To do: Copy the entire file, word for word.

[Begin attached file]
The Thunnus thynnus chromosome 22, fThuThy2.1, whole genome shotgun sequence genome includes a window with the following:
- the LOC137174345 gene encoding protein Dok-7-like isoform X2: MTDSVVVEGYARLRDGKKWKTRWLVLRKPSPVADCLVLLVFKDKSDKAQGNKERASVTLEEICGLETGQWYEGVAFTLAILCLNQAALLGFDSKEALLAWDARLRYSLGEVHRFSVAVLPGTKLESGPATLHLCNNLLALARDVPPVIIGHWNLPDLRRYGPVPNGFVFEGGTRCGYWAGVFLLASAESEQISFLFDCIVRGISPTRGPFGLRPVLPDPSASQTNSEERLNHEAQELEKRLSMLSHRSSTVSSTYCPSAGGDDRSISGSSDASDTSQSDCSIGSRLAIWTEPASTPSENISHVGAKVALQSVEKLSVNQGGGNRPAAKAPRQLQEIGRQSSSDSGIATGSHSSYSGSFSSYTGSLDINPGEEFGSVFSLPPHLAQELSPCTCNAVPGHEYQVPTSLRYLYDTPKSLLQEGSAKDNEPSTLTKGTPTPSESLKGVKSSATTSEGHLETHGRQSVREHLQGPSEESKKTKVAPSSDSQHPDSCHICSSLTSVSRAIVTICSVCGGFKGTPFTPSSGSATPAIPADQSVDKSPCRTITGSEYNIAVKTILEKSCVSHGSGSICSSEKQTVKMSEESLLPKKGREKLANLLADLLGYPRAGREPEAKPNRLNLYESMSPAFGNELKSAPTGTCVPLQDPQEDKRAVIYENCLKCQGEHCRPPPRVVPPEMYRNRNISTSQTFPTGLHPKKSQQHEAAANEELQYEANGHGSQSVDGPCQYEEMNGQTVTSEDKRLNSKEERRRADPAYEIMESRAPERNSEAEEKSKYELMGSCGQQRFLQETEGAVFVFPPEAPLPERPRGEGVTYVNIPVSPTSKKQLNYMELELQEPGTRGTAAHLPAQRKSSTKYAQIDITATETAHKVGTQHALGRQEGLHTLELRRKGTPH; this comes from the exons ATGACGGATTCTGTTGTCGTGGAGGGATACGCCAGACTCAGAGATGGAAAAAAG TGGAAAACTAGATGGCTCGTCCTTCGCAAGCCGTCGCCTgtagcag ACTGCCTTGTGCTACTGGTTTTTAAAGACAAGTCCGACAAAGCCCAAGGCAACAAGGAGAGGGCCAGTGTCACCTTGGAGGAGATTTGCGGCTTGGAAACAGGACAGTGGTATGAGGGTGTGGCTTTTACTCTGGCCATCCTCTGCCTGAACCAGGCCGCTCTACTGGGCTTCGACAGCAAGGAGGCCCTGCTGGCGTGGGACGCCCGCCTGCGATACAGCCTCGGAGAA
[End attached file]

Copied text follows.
The Thunnus thynnus chromosome 22, fThuThy2.1, whole genome shotgun sequence genome includes a window with the following:
- the LOC137174345 gene encoding protein Dok-7-like isoform X2: MTDSVVVEGYARLRDGKKWKTRWLVLRKPSPVADCLVLLVFKDKSDKAQGNKERASVTLEEICGLETGQWYEGVAFTLAILCLNQAALLGFDSKEALLAWDARLRYSLGEVHRFSVAVLPGTKLESGPATLHLCNNLLALARDVPPVIIGHWNLPDLRRYGPVPNGFVFEGGTRCGYWAGVFLLASAESEQISFLFDCIVRGISPTRGPFGLRPVLPDPSASQTNSEERLNHEAQELEKRLSMLSHRSSTVSSTYCPSAGGDDRSISGSSDASDTSQSDCSIGSRLAIWTEPASTPSENISHVGAKVALQSVEKLSVNQGGGNRPAAKAPRQLQEIGRQSSSDSGIATGSHSSYSGSFSSYTGSLDINPGEEFGSVFSLPPHLAQELSPCTCNAVPGHEYQVPTSLRYLYDTPKSLLQEGSAKDNEPSTLTKGTPTPSESLKGVKSSATTSEGHLETHGRQSVREHLQGPSEESKKTKVAPSSDSQHPDSCHICSSLTSVSRAIVTICSVCGGFKGTPFTPSSGSATPAIPADQSVDKSPCRTITGSEYNIAVKTILEKSCVSHGSGSICSSEKQTVKMSEESLLPKKGREKLANLLADLLGYPRAGREPEAKPNRLNLYESMSPAFGNELKSAPTGTCVPLQDPQEDKRAVIYENCLKCQGEHCRPPPRVVPPEMYRNRNISTSQTFPTGLHPKKSQQHEAAANEELQYEANGHGSQSVDGPCQYEEMNGQTVTSEDKRLNSKEERRRADPAYEIMESRAPERNSEAEEKSKYELMGSCGQQRFLQETEGAVFVFPPEAPLPERPRGEGVTYVNIPVSPTSKKQLNYMELELQEPGTRGTAAHLPAQRKSSTKYAQIDITATETAHKVGTQHALGRQEGLHTLELRRKGTPH; this comes from the exons ATGACGGATTCTGTTGTCGTGGAGGGATACGCCAGACTCAGAGATGGAAAAAAG TGGAAAACTAGATGGCTCGTCCTTCGCAAGCCGTCGCCTgtagcag ACTGCCTTGTGCTACTGGTTTTTAAAGACAAGTCCGACAAAGCCCAAGGCAACAAGGAGAGGGCCAGTGTCACCTTGGAGGAGATTTGCGGCTTGGAAACAGGACAGTGGTATGAGGGTGTGGCTTTTACTCTGGCCATCCTCTGCCTGAACCAGGCCGCTCTACTGGGCTTCGACAGCAAGGAGGCCCTGCTGGCGTGGGACGCCCGCCTGCGATACAGCCTCGGAGAA